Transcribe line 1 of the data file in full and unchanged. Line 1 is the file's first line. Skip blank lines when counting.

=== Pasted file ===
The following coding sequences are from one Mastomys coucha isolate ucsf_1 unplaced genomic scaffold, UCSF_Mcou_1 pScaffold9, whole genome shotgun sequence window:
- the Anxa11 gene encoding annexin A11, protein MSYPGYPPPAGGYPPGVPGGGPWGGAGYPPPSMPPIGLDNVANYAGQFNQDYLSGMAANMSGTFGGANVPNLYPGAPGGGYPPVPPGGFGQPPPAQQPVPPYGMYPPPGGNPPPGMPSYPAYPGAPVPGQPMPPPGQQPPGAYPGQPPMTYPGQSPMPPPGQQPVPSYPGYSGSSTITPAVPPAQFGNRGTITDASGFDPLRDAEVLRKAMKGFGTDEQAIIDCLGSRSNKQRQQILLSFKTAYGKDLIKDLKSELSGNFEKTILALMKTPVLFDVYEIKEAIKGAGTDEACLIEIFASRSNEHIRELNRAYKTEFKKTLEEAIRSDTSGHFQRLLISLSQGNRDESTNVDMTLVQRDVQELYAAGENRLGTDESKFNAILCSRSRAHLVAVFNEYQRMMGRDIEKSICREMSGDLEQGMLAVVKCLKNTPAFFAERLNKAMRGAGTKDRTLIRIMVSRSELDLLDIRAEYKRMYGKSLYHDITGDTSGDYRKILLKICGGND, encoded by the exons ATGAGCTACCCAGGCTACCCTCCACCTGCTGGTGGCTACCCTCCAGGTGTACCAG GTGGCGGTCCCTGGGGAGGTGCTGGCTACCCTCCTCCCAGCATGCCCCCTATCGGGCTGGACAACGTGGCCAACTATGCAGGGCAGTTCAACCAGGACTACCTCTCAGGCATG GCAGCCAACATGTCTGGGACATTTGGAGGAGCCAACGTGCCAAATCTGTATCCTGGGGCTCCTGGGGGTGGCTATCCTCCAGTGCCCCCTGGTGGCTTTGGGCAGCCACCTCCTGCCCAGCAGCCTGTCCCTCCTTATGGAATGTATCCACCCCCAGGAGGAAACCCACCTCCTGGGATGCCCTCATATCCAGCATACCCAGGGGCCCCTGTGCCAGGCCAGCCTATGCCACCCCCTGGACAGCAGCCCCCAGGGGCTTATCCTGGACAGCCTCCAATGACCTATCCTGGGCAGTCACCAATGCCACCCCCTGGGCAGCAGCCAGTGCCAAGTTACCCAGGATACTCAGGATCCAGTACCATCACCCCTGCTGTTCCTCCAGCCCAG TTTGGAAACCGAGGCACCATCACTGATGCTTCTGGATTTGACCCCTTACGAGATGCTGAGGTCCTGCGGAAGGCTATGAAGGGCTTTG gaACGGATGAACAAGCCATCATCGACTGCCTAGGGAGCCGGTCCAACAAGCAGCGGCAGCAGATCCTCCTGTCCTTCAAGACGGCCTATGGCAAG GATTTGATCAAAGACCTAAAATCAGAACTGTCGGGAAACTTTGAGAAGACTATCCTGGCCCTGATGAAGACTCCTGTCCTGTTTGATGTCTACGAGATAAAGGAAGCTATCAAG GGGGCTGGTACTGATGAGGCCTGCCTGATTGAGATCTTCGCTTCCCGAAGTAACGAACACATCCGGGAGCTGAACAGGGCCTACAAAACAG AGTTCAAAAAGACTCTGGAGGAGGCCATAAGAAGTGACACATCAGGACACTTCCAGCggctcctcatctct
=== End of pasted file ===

The following coding sequences are from one Mastomys coucha isolate ucsf_1 unplaced genomic scaffold, UCSF_Mcou_1 pScaffold9, whole genome shotgun sequence window: